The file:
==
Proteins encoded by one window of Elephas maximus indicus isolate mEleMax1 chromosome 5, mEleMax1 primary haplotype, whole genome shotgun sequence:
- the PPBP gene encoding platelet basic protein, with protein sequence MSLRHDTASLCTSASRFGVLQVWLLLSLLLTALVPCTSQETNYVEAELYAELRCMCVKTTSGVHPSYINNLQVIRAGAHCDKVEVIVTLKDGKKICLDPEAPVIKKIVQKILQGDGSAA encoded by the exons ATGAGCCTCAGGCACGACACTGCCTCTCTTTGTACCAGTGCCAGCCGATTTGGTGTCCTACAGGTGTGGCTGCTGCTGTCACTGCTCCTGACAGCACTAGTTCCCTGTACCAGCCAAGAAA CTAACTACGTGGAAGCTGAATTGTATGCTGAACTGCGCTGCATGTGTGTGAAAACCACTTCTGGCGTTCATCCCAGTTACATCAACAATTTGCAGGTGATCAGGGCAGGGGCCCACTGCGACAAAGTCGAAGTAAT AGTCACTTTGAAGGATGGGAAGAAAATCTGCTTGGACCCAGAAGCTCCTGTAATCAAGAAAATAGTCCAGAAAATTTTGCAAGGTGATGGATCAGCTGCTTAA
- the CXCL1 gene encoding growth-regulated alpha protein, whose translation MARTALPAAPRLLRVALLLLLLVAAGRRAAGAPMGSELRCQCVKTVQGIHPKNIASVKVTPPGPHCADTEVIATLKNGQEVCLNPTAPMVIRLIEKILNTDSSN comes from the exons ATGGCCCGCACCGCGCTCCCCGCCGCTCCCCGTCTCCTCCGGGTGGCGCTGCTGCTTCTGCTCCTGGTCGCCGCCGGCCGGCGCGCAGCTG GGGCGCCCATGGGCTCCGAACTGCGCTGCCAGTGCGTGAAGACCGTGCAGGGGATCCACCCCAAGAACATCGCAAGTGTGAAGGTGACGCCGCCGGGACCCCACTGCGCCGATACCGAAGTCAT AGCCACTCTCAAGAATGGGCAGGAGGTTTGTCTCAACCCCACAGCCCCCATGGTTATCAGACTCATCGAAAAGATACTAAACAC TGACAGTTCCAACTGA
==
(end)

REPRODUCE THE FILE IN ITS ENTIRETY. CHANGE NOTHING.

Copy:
Proteins encoded by one window of Elephas maximus indicus isolate mEleMax1 chromosome 5, mEleMax1 primary haplotype, whole genome shotgun sequence:
- the PPBP gene encoding platelet basic protein, with protein sequence MSLRHDTASLCTSASRFGVLQVWLLLSLLLTALVPCTSQETNYVEAELYAELRCMCVKTTSGVHPSYINNLQVIRAGAHCDKVEVIVTLKDGKKICLDPEAPVIKKIVQKILQGDGSAA encoded by the exons ATGAGCCTCAGGCACGACACTGCCTCTCTTTGTACCAGTGCCAGCCGATTTGGTGTCCTACAGGTGTGGCTGCTGCTGTCACTGCTCCTGACAGCACTAGTTCCCTGTACCAGCCAAGAAA CTAACTACGTGGAAGCTGAATTGTATGCTGAACTGCGCTGCATGTGTGTGAAAACCACTTCTGGCGTTCATCCCAGTTACATCAACAATTTGCAGGTGATCAGGGCAGGGGCCCACTGCGACAAAGTCGAAGTAAT AGTCACTTTGAAGGATGGGAAGAAAATCTGCTTGGACCCAGAAGCTCCTGTAATCAAGAAAATAGTCCAGAAAATTTTGCAAGGTGATGGATCAGCTGCTTAA
- the CXCL1 gene encoding growth-regulated alpha protein, whose translation MARTALPAAPRLLRVALLLLLLVAAGRRAAGAPMGSELRCQCVKTVQGIHPKNIASVKVTPPGPHCADTEVIATLKNGQEVCLNPTAPMVIRLIEKILNTDSSN comes from the exons ATGGCCCGCACCGCGCTCCCCGCCGCTCCCCGTCTCCTCCGGGTGGCGCTGCTGCTTCTGCTCCTGGTCGCCGCCGGCCGGCGCGCAGCTG GGGCGCCCATGGGCTCCGAACTGCGCTGCCAGTGCGTGAAGACCGTGCAGGGGATCCACCCCAAGAACATCGCAAGTGTGAAGGTGACGCCGCCGGGACCCCACTGCGCCGATACCGAAGTCAT AGCCACTCTCAAGAATGGGCAGGAGGTTTGTCTCAACCCCACAGCCCCCATGGTTATCAGACTCATCGAAAAGATACTAAACAC TGACAGTTCCAACTGA